An innovative company has been launched that could disrupt conventional financing, development and operation of wind projects globally and — its founders claim — bring renewable energy to the masses.
Datawatt Energy will use blockchain to finance the building of wind and other renewables projects, said co-founder David Halligan, former CEO of Goldwind Americas. Datawatt will also track a project’s construction milestones, operating performance and social and sustainability benefits by using blockchain technology. Projects will not even need power purchase agreements (PPAs), as the power will be sold directly to the grid.
"Wind will be a major portion of our business," said Halligan. "We plan to undertake wind projects globally and hope we are able to unlock wind projects in markets that otherwise would not get done due to financing or offtake limitations." Initially, Datawatt would own the projects.
The company was launched at the American Wind Energy Association’s Windpower 2018 event in Chicago in May by Halligan and co-founder Evelyn Lim, a former managing director at TerraForm Power and former project finance partner at law firm Chadbourne & Parke.
Halligan said ordinary members of the public with a Datawatt app on their mobile phones could choose to invest in certain wind or other renewables projects anywhere in the world by buying a token representing a certain number of kilowatt-hours. A person in Hong Kong could buy a share of a project in Texas or Colombia, for example. "Individuals could help climate change," noted Lim. Investors might also include major corporates such as Amazon or Google or institutional investors.
Datawatt said using blockchain for utility-scale renewable-energy projects should lead to more clean-energy projects being built. Because it would lower costs, it could also lead to more medium-sized wind projects because the overheads would be lower, suggested Evan Caron, managing director of Swytch, which offers a blockchain-based platform to track, verify and reward consumers and businesses that produce renewable energy.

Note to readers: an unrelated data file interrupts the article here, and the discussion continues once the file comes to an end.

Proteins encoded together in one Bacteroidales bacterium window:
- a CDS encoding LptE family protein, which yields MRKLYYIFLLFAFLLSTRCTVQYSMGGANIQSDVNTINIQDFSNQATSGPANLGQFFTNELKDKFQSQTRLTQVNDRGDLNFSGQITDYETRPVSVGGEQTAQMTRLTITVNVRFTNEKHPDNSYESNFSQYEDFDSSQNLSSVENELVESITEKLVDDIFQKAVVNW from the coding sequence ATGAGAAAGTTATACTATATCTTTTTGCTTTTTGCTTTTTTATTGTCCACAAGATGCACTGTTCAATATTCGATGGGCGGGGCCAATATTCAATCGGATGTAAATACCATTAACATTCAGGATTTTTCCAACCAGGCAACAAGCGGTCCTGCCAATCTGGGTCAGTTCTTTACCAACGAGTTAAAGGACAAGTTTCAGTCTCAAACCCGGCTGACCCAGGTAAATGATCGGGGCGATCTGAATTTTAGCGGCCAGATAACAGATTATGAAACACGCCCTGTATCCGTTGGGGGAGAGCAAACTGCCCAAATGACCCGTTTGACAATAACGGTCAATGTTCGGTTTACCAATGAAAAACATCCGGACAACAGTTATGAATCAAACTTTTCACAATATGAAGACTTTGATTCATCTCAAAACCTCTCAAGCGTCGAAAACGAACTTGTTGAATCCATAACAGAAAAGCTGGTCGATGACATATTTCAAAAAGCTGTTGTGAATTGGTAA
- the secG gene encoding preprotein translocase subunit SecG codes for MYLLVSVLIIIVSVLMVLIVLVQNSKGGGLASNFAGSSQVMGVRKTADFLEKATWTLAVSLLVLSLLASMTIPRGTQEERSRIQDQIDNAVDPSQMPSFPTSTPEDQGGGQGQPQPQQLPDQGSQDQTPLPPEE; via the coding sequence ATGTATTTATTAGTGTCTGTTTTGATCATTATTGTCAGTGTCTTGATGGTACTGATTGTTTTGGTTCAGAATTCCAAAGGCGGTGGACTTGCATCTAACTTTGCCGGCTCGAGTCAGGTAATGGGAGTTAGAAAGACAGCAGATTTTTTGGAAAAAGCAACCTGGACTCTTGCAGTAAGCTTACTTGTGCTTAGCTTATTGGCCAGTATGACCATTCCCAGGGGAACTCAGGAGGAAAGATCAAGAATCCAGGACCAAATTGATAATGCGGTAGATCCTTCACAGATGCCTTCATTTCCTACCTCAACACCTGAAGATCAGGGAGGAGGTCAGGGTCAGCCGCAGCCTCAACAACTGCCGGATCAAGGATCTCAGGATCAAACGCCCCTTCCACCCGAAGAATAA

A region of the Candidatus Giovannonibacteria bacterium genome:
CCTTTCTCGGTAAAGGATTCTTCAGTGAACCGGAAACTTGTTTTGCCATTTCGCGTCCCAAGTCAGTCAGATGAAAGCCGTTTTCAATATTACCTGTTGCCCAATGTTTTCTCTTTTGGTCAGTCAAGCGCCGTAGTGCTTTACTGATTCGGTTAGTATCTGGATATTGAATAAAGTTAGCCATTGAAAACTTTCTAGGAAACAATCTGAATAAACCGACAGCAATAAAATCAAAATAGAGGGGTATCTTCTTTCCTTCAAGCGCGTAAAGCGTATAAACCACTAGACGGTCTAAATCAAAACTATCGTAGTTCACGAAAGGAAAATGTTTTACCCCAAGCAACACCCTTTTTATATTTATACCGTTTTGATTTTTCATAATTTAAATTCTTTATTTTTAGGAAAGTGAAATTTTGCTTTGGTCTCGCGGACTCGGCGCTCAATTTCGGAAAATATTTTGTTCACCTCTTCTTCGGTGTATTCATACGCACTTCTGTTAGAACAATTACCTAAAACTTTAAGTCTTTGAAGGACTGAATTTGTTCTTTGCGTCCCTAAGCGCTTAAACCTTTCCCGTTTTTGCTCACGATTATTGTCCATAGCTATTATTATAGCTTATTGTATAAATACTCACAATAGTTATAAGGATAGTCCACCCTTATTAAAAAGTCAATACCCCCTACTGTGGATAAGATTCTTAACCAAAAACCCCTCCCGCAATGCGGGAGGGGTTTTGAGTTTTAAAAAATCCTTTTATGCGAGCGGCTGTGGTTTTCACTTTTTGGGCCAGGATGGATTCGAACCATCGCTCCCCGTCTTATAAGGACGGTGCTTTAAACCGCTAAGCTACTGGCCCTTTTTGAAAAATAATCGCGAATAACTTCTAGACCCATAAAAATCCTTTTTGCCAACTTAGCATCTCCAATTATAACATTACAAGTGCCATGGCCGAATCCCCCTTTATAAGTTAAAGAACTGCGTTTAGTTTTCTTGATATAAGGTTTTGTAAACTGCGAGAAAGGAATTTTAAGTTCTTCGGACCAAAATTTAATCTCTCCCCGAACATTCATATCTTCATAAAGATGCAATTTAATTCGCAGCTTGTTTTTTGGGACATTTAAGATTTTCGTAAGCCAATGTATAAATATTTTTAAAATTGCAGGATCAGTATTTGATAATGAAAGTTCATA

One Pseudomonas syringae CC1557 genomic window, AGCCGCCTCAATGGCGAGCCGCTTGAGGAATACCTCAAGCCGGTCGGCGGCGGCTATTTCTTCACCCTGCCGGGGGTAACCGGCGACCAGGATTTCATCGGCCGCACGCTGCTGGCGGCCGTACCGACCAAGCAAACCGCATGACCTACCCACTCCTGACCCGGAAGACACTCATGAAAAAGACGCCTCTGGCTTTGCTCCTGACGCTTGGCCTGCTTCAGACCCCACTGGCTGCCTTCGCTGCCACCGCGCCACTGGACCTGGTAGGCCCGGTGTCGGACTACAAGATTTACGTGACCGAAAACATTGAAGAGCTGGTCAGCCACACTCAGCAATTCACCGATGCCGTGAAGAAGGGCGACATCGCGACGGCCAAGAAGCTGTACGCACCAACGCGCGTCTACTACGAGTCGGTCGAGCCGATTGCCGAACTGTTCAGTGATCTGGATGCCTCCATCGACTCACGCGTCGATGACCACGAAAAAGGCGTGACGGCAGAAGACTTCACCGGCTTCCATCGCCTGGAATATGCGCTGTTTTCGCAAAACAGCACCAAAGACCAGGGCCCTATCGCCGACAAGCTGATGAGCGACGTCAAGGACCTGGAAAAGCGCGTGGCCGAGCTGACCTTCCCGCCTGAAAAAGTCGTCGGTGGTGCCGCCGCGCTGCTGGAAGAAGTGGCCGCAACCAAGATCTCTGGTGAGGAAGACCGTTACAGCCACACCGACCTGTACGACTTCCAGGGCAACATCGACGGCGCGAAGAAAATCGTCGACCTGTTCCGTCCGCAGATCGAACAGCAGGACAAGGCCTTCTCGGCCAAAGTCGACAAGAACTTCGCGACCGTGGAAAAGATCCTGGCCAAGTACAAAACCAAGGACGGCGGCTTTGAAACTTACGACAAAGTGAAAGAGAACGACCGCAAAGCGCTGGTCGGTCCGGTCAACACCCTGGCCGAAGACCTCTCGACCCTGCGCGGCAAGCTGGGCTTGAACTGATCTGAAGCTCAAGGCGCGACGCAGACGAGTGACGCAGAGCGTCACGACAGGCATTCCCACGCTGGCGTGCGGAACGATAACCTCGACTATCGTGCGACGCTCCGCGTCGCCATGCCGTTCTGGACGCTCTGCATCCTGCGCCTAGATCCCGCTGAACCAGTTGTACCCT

Blockchain underlies crypto-currencies such as Bitcoin. Blockchain financing of assets projects is accurate, encrypted and fast, say its proponents, cutting out the middle people and much of the financial and legal fees. They claim blockchain will democratise the market, circumventing centralised utilities as well. A wind project would no longer be an illiquid asset because crypto-currencies are so tradeable, according to Caron.
A Datawatt token might cost as little as $1,000, based on a discount to the expected future power price for the specific merchant grid. Once the project is built, Datawatt would sell the power to the wholesale market, returning some of the money to the token holder probably via crypto-currency.
Halligan said conventional financing and PPA fees for a 100MW wind project can be as high as $10 million, not including interest and other fees incurred during project operation. Swytch’s Caron estimated that blockchain "tokenisation" of an electricity asset could save 20% of the financing and development cost.
However, Michael Wilshire, head of strategy at Bloomberg New Energy Finance, cautioned that blockchain is barely regulated. "The regulators are still trying to catch up," he said. According to Datawatt’s model, the risk of merchant pricing of electricity would also be borne by the original investor, he said.
Halligan agreed and added: "Some token holders, such as traders, may want that volatility. We are still evaluating how tokens will be priced and settled, meaning we may average price volatility across all tokens, so no single token is absorbing market pricing anomalies, such as negative pricing."
Datawatt’s model appears to be unique. Dozens of small firms are using blockchain globally for distributed green power, such as for local grids whereby an individual can buy solar power from a neighbour’s rooftop solar panels. Blockchain has also taken off for financing community wind projects in countries such as Germany.